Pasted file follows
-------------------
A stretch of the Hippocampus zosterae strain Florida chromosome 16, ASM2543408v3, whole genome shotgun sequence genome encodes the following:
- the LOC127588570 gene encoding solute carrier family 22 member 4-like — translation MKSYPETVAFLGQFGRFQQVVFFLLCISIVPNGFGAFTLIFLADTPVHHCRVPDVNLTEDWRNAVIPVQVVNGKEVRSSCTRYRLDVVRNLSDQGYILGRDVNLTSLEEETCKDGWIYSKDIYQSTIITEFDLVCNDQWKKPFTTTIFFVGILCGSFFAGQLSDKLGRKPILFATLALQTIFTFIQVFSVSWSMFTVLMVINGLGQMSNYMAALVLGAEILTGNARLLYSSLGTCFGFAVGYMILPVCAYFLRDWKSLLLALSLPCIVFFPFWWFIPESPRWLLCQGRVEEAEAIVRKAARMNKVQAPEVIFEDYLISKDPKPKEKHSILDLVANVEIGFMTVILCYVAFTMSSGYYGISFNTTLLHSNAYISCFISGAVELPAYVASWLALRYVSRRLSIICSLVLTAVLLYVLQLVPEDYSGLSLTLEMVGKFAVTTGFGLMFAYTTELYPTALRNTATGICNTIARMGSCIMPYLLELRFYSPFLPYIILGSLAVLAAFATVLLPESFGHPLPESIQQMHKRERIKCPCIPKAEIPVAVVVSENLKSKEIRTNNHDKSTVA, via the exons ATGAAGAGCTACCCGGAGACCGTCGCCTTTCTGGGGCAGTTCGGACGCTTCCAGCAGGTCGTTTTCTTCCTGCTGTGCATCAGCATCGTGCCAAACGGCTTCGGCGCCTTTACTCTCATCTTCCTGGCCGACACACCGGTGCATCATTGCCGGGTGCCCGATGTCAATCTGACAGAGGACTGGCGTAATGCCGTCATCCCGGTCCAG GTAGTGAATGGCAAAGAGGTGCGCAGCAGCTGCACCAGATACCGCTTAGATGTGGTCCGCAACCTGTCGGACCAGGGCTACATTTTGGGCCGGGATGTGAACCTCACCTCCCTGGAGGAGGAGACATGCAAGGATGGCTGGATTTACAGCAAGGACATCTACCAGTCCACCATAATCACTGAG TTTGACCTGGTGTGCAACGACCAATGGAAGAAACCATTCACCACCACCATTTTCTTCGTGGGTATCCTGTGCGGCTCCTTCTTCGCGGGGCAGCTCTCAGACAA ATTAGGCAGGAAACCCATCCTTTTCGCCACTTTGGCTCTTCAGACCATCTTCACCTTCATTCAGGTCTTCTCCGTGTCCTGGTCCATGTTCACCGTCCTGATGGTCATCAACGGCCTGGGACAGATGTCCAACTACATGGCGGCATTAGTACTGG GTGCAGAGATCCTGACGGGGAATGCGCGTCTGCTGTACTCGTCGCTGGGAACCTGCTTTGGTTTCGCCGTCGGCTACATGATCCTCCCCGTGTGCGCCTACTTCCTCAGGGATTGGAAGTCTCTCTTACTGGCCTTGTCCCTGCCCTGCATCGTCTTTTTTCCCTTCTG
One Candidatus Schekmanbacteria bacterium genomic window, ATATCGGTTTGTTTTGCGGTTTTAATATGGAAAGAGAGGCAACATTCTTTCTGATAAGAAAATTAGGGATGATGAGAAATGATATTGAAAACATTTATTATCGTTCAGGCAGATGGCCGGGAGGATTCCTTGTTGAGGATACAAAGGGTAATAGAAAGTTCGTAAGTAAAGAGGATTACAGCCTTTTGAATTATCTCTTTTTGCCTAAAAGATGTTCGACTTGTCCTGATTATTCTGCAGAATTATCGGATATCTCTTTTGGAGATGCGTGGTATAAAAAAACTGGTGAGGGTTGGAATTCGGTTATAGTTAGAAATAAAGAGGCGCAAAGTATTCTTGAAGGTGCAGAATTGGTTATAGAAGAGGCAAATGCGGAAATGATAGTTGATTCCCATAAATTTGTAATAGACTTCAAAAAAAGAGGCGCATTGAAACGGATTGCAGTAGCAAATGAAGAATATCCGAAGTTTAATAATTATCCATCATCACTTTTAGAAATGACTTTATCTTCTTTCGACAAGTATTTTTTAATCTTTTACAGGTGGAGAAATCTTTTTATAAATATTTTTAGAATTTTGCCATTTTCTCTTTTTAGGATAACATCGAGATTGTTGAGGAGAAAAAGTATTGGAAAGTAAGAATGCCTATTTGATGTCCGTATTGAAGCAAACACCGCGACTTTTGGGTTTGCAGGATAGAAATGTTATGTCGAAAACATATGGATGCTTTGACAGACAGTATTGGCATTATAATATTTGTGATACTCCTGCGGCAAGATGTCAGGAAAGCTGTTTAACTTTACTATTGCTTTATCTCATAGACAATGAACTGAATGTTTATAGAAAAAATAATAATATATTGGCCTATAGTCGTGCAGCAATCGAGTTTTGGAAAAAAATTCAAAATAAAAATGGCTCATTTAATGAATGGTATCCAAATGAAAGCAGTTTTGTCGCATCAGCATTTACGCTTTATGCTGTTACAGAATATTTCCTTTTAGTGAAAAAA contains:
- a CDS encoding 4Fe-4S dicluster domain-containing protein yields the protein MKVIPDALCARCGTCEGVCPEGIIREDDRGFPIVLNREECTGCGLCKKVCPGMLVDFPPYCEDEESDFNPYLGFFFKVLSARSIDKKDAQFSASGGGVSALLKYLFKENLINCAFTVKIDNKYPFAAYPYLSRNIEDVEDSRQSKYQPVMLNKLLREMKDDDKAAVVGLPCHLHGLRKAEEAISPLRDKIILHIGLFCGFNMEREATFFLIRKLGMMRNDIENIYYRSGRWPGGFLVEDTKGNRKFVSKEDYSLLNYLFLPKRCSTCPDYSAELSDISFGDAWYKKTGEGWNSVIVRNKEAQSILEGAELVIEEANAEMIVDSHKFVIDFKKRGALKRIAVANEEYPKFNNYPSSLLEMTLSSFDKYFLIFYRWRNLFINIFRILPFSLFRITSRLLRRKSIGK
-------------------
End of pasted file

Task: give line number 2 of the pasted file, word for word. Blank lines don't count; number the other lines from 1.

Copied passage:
- the LOC127588570 gene encoding solute carrier family 22 member 4-like — translation MKSYPETVAFLGQFGRFQQVVFFLLCISIVPNGFGAFTLIFLADTPVHHCRVPDVNLTEDWRNAVIPVQVVNGKEVRSSCTRYRLDVVRNLSDQGYILGRDVNLTSLEEETCKDGWIYSKDIYQSTIITEFDLVCNDQWKKPFTTTIFFVGILCGSFFAGQLSDKLGRKPILFATLALQTIFTFIQVFSVSWSMFTVLMVINGLGQMSNYMAALVLGAEILTGNARLLYSSLGTCFGFAVGYMILPVCAYFLRDWKSLLLALSLPCIVFFPFWWFIPESPRWLLCQGRVEEAEAIVRKAARMNKVQAPEVIFEDYLISKDPKPKEKHSILDLVANVEIGFMTVILCYVAFTMSSGYYGISFNTTLLHSNAYISCFISGAVELPAYVASWLALRYVSRRLSIICSLVLTAVLLYVLQLVPEDYSGLSLTLEMVGKFAVTTGFGLMFAYTTELYPTALRNTATGICNTIARMGSCIMPYLLELRFYSPFLPYIILGSLAVLAAFATVLLPESFGHPLPESIQQMHKRERIKCPCIPKAEIPVAVVVSENLKSKEIRTNNHDKSTVA, via the exons ATGAAGAGCTACCCGGAGACCGTCGCCTTTCTGGGGCAGTTCGGACGCTTCCAGCAGGTCGTTTTCTTCCTGCTGTGCATCAGCATCGTGCCAAACGGCTTCGGCGCCTTTACTCTCATCTTCCTGGCCGACACACCGGTGCATCATTGCCGGGTGCCCGATGTCAATCTGACAGAGGACTGGCGTAATGCCGTCATCCCGGTCCAG GTAGTGAATGGCAAAGAGGTGCGCAGCAGCTGCACCAGATACCGCTTAGATGTGGTCCGCAACCTGTCGGACCAGGGCTACATTTTGGGCCGGGATGTGAACCTCACCTCCCTGGAGGAGGAGACATGCAAGGATGGCTGGATTTACAGCAAGGACATCTACCAGTCCACCATAATCACTGAG TTTGACCTGGTGTGCAACGACCAATGGAAGAAACCATTCACCACCACCATTTTCTTCGTGGGTATCCTGTGCGGCTCCTTCTTCGCGGGGCAGCTCTCAGACAA ATTAGGCAGGAAACCCATCCTTTTCGCCACTTTGGCTCTTCAGACCATCTTCACCTTCATTCAGGTCTTCTCCGTGTCCTGGTCCATGTTCACCGTCCTGATGGTCATCAACGGCCTGGGACAGATGTCCAACTACATGGCGGCATTAGTACTGG GTGCAGAGATCCTGACGGGGAATGCGCGTCTGCTGTACTCGTCGCTGGGAACCTGCTTTGGTTTCGCCGTCGGCTACATGATCCTCCCCGTGTGCGCCTACTTCCTCAGGGATTGGAAGTCTCTCTTACTGGCCTTGTCCCTGCCCTGCATCGTCTTTTTTCCCTTCTG